On Friday, July 31, 2020 at 4:30:25 PM UTC+10, Cydrome Leader wrote:
jla...@highlandsniptechnology.com wrote:
On Wed, 29 Jul 2020 08:11:15 +0000 (UTC), Cydrome Leader
pres...@MUNGEpanix.com> wrote:

Bill Sloman <bill....@ieee.org> wrote:
Today\'s Proceedings of the (US) National Academy of Science has an interesting little paper

https://www.pnas.org/content/117/30/17513

Essentially it\'s an exploration of the fact that people who aren\'t showing symptoms of Covid-19 are responsible for most of the spread of the disease, and emphasises the well-known fact that rapid contact tracing and isolation of the potentially infected are crucial to preventing epidemic spread.

It\'s not a difficult concept to appreciate, but people whose primary interest is in getting everybody back to work seem reluctant to take it on board.

The CDC still makes no mention on the covid-19 part of their website about
wearing masks that might actually be rated to stop viruses. They encourage
the use of cloth muzzles.

The Illinois Department of Public Health still says \"Do NOT use a facemask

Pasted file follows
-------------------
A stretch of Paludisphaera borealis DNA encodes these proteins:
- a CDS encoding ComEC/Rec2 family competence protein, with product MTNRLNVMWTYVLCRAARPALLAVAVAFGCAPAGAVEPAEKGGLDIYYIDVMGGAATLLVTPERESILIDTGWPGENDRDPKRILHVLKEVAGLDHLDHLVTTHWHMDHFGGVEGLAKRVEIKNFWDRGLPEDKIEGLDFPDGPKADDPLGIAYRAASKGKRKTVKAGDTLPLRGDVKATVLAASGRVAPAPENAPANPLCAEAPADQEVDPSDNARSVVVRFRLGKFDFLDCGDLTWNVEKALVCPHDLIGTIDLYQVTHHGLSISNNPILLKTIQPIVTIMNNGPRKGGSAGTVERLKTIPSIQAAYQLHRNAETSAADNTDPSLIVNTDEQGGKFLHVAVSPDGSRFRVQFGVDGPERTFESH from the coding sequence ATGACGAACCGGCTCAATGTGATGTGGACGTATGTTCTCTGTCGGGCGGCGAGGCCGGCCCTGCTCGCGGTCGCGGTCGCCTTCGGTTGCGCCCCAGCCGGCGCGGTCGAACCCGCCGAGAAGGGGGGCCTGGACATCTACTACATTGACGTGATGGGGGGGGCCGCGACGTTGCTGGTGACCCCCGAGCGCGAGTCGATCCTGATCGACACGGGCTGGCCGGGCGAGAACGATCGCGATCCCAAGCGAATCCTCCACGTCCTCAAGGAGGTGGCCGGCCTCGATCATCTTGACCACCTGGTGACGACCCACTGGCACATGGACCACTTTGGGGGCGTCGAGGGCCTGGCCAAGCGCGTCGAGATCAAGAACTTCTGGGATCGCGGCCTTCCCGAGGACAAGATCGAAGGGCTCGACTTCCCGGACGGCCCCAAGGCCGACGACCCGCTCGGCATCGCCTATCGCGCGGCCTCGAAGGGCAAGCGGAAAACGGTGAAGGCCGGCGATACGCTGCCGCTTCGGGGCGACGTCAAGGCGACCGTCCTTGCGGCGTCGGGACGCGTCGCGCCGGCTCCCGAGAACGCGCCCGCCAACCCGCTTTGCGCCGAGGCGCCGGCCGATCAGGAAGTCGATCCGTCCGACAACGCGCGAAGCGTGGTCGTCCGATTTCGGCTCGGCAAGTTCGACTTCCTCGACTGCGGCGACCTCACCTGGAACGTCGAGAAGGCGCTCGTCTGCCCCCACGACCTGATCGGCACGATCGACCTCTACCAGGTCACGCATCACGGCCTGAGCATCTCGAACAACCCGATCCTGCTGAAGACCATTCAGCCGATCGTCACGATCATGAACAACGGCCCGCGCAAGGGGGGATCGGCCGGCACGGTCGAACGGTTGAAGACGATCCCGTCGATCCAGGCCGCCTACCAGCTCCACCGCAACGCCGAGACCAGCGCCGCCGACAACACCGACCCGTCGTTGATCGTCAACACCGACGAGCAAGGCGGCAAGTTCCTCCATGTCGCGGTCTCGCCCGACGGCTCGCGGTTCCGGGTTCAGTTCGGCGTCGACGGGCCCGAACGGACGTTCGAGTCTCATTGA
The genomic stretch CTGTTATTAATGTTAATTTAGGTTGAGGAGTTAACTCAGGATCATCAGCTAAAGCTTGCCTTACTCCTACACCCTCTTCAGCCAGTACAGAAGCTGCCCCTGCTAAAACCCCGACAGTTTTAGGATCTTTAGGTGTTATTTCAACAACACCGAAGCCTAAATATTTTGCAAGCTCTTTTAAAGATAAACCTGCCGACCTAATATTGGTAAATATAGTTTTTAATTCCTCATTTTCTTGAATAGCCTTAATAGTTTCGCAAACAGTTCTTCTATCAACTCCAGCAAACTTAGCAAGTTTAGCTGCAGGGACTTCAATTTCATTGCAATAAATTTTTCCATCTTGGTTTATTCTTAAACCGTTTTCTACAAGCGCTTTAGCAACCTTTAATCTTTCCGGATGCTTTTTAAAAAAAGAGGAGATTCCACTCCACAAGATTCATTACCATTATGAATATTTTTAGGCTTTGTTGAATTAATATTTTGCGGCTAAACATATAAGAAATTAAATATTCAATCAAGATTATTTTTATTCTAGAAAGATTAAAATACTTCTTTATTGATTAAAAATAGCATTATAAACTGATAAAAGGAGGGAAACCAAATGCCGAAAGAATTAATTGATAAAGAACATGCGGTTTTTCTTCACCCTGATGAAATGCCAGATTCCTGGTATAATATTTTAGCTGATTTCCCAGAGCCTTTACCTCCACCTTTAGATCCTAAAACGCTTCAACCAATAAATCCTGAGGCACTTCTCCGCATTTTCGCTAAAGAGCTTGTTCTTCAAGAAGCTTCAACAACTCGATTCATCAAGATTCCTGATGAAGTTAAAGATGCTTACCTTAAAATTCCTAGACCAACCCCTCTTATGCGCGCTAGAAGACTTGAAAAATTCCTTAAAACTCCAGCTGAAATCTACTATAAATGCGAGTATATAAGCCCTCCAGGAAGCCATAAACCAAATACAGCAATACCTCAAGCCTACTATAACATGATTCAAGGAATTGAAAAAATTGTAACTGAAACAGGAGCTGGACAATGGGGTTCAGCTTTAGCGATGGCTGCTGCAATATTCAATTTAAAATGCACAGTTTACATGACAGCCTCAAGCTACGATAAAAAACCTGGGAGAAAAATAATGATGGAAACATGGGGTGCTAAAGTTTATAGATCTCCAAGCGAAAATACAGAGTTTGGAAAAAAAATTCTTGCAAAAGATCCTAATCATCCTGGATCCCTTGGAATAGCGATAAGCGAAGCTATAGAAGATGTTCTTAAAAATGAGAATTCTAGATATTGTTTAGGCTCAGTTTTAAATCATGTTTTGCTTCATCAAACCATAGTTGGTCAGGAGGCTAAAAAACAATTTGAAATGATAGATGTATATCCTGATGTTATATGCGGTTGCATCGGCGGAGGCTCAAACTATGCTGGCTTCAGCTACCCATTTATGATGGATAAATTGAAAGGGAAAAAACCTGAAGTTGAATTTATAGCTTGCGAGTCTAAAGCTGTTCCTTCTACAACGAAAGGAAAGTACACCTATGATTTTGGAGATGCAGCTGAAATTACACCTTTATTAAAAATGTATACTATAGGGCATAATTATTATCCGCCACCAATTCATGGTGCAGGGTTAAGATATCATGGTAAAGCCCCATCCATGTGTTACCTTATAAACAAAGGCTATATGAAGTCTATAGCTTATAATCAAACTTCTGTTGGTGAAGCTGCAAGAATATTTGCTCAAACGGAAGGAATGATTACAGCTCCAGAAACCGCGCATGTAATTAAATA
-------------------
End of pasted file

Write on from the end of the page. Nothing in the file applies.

meant for a healthcare worker.\"

Guess they\'re not serious yet.

Fauci lied about masks to reserve them for medical providers. Sounds
like CDC and Illinois are still doing the same.

https://www.businessinsider.com/fauci-mask-advice-was-because-doctors-shortages-from-the-start-2020-6

He didn\'t have enough guts/respect for deplorables to tell them the
truth, or to use government power to allocate masks.

The home-made cloth masks are a distraction to prevent the public from
buying possibly-useful masks. Sort of like garlic and vampires.

Distraction sounds about right.

But it happens to be wrong. Cloth masks are useful, if somewhat less